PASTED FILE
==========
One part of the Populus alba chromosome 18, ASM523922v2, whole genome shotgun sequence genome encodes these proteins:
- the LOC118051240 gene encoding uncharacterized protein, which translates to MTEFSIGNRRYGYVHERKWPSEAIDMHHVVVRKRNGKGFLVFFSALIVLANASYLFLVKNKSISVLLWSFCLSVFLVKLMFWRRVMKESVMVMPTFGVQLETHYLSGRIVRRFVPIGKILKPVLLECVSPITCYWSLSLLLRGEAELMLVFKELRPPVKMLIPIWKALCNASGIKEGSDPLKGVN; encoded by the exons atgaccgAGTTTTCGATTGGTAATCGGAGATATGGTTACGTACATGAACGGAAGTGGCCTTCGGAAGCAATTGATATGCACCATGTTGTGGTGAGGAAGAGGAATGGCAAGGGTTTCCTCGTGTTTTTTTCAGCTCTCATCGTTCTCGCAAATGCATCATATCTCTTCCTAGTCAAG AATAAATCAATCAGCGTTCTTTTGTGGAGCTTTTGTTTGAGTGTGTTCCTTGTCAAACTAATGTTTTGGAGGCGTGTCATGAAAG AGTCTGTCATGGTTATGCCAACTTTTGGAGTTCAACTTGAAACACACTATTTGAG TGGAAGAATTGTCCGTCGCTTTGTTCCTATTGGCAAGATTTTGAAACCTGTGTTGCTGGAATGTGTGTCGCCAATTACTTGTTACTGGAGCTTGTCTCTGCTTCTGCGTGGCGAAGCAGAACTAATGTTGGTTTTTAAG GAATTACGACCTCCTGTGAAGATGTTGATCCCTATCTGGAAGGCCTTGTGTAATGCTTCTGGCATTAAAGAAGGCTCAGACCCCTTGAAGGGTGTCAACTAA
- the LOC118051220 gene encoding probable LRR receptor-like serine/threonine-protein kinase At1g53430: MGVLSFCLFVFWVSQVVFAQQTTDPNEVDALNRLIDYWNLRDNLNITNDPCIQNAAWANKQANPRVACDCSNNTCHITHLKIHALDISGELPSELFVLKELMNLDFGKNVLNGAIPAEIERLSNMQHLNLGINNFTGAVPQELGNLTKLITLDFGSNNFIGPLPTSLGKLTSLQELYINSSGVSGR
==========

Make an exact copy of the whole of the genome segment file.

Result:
One part of the Populus alba chromosome 18, ASM523922v2, whole genome shotgun sequence genome encodes these proteins:
- the LOC118051240 gene encoding uncharacterized protein, which translates to MTEFSIGNRRYGYVHERKWPSEAIDMHHVVVRKRNGKGFLVFFSALIVLANASYLFLVKNKSISVLLWSFCLSVFLVKLMFWRRVMKESVMVMPTFGVQLETHYLSGRIVRRFVPIGKILKPVLLECVSPITCYWSLSLLLRGEAELMLVFKELRPPVKMLIPIWKALCNASGIKEGSDPLKGVN; encoded by the exons atgaccgAGTTTTCGATTGGTAATCGGAGATATGGTTACGTACATGAACGGAAGTGGCCTTCGGAAGCAATTGATATGCACCATGTTGTGGTGAGGAAGAGGAATGGCAAGGGTTTCCTCGTGTTTTTTTCAGCTCTCATCGTTCTCGCAAATGCATCATATCTCTTCCTAGTCAAG AATAAATCAATCAGCGTTCTTTTGTGGAGCTTTTGTTTGAGTGTGTTCCTTGTCAAACTAATGTTTTGGAGGCGTGTCATGAAAG AGTCTGTCATGGTTATGCCAACTTTTGGAGTTCAACTTGAAACACACTATTTGAG TGGAAGAATTGTCCGTCGCTTTGTTCCTATTGGCAAGATTTTGAAACCTGTGTTGCTGGAATGTGTGTCGCCAATTACTTGTTACTGGAGCTTGTCTCTGCTTCTGCGTGGCGAAGCAGAACTAATGTTGGTTTTTAAG GAATTACGACCTCCTGTGAAGATGTTGATCCCTATCTGGAAGGCCTTGTGTAATGCTTCTGGCATTAAAGAAGGCTCAGACCCCTTGAAGGGTGTCAACTAA
- the LOC118051220 gene encoding probable LRR receptor-like serine/threonine-protein kinase At1g53430: MGVLSFCLFVFWVSQVVFAQQTTDPNEVDALNRLIDYWNLRDNLNITNDPCIQNAAWANKQANPRVACDCSNNTCHITHLKIHALDISGELPSELFVLKELMNLDFGKNVLNGAIPAEIERLSNMQHLNLGINNFTGAVPQELGNLTKLITLDFGSNNFIGPLPTSLGKLTSLQELYINSSGVSGR